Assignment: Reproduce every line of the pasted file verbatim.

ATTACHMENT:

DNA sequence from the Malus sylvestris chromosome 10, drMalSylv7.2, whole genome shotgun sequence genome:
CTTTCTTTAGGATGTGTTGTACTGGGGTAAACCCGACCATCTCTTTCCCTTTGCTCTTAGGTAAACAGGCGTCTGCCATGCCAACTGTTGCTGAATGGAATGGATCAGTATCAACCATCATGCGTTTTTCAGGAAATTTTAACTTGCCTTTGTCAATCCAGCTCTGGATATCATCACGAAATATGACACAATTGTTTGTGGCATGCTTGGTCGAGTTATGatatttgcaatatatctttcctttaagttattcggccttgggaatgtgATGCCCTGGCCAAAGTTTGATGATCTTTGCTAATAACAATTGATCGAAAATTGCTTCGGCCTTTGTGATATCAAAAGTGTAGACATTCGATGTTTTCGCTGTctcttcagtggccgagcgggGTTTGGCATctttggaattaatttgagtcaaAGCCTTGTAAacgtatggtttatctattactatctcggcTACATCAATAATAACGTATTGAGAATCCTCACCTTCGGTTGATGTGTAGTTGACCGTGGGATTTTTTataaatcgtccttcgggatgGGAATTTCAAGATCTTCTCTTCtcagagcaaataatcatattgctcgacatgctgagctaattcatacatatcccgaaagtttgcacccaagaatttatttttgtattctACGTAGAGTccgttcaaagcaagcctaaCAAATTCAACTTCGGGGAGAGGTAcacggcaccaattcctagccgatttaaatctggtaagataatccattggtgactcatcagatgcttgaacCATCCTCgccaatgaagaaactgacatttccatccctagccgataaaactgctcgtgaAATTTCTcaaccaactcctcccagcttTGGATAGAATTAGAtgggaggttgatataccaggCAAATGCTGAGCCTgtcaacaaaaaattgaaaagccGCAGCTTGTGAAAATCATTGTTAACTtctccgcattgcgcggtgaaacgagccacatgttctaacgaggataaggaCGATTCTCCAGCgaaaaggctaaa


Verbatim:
DNA sequence from the Malus sylvestris chromosome 10, drMalSylv7.2, whole genome shotgun sequence genome:
CTTTCTTTAGGATGTGTTGTACTGGGGTAAACCCGACCATCTCTTTCCCTTTGCTCTTAGGTAAACAGGCGTCTGCCATGCCAACTGTTGCTGAATGGAATGGATCAGTATCAACCATCATGCGTTTTTCAGGAAATTTTAACTTGCCTTTGTCAATCCAGCTCTGGATATCATCACGAAATATGACACAATTGTTTGTGGCATGCTTGGTCGAGTTATGatatttgcaatatatctttcctttaagttattcggccttgggaatgtgATGCCCTGGCCAAAGTTTGATGATCTTTGCTAATAACAATTGATCGAAAATTGCTTCGGCCTTTGTGATATCAAAAGTGTAGACATTCGATGTTTTCGCTGTctcttcagtggccgagcgggGTTTGGCATctttggaattaatttgagtcaaAGCCTTGTAAacgtatggtttatctattactatctcggcTACATCAATAATAACGTATTGAGAATCCTCACCTTCGGTTGATGTGTAGTTGACCGTGGGATTTTTTataaatcgtccttcgggatgGGAATTTCAAGATCTTCTCTTCtcagagcaaataatcatattgctcgacatgctgagctaattcatacatatcccgaaagtttgcacccaagaatttatttttgtattctACGTAGAGTccgttcaaagcaagcctaaCAAATTCAACTTCGGGGAGAGGTAcacggcaccaattcctagccgatttaaatctggtaagataatccattggtgactcatcagatgcttgaacCATCCTCgccaatgaagaaactgacatttccatccctagccgataaaactgctcgtgaAATTTCTcaaccaactcctcccagcttTGGATAGAATTAGAtgggaggttgatataccaggCAAATGCTGAGCCTgtcaacaaaaaattgaaaagccGCAGCTTGTGAAAATCATTGTTAACTtctccgcattgcgcggtgaaacgagccacatgttctaacgaggataaggaCGATTCTCCAGCgaaaaggctaaa